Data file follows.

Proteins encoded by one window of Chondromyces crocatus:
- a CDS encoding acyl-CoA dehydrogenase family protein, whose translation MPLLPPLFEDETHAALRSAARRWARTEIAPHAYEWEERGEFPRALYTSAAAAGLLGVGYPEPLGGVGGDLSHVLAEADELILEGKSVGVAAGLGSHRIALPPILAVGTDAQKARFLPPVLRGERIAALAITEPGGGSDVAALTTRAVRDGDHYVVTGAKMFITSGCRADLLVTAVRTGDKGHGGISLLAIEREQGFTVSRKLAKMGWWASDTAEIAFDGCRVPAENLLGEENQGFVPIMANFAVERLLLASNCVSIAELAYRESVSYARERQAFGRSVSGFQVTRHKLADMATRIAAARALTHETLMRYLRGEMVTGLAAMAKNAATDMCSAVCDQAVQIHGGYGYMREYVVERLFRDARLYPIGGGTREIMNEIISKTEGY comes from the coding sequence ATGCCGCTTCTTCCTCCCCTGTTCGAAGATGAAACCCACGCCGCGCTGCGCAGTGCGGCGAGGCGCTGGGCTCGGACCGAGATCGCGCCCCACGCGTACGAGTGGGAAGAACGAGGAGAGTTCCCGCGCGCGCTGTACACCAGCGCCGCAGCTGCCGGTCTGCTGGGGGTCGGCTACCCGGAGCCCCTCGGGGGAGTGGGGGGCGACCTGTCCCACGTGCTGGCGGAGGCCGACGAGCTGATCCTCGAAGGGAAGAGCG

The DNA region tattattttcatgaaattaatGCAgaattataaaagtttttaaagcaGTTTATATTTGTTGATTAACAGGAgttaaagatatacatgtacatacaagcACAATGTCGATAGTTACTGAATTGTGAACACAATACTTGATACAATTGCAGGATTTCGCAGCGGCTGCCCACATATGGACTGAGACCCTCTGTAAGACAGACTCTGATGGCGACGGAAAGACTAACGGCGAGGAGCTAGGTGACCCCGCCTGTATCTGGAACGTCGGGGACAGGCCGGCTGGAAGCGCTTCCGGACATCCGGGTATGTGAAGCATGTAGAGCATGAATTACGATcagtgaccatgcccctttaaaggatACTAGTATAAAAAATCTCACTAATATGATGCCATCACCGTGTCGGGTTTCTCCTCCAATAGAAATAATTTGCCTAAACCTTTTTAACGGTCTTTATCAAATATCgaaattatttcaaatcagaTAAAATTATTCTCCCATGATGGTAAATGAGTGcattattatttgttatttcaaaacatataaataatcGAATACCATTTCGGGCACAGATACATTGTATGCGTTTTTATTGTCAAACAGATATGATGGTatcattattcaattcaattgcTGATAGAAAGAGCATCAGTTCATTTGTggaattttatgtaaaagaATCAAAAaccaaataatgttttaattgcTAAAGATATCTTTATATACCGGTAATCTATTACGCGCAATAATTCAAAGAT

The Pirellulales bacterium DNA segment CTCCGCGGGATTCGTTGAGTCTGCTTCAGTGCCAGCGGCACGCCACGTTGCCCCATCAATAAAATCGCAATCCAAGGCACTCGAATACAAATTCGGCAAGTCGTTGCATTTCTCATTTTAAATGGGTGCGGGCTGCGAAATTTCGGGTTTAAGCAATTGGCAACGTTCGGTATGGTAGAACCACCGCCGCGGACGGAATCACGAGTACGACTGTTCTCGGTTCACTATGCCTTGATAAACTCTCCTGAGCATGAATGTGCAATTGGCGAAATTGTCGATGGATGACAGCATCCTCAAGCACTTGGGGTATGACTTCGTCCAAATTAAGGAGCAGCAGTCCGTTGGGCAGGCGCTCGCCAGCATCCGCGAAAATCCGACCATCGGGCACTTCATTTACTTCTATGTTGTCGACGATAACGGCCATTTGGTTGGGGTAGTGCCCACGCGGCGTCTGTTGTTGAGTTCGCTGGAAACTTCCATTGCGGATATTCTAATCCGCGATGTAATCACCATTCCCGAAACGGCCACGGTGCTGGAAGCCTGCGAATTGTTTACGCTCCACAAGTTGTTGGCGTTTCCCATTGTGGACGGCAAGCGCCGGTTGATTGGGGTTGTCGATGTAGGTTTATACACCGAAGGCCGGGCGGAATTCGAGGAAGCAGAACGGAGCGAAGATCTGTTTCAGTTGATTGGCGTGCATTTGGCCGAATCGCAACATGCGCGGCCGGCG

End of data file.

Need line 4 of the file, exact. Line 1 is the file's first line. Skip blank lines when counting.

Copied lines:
The Pirellulales bacterium DNA segment CTCCGCGGGATTCGTTGAGTCTGCTTCAGTGCCAGCGGCACGCCACGTTGCCCCATCAATAAAATCGCAATCCAAGGCACTCGAATACAAATTCGGCAAGTCGTTGCATTTCTCATTTTAAATGGGTGCGGGCTGCGAAATTTCGGGTTTAAGCAATTGGCAACGTTCGGTATGGTAGAACCACCGCCGCGGACGGAATCACGAGTACGACTGTTCTCGGTTCACTATGCCTTGATAAACTCTCCTGAGCATGAATGTGCAATTGGCGAAATTGTCGATGGATGACAGCATCCTCAAGCACTTGGGGTATGACTTCGTCCAAATTAAGGAGCAGCAGTCCGTTGGGCAGGCGCTCGCCAGCATCCGCGAAAATCCGACCATCGGGCACTTCATTTACTTCTATGTTGTCGACGATAACGGCCATTTGGTTGGGGTAGTGCCCACGCGGCGTCTGTTGTTGAGTTCGCTGGAAACTTCCATTGCGGATATTCTAATCCGCGATGTAATCACCATTCCCGAAACGGCCACGGTGCTGGAAGCCTGCGAATTGTTTACGCTCCACAAGTTGTTGGCGTTTCCCATTGTGGACGGCAAGCGCCGGTTGATTGGGGTTGTCGATGTAGGTTTATACACCGAAGGCCGGGCGGAATTCGAGGAAGCAGAACGGAGCGAAGATCTGTTTCAGTTGATTGGCGTGCATTTGGCCGAATCGCAACATGCGCGGCCGGCG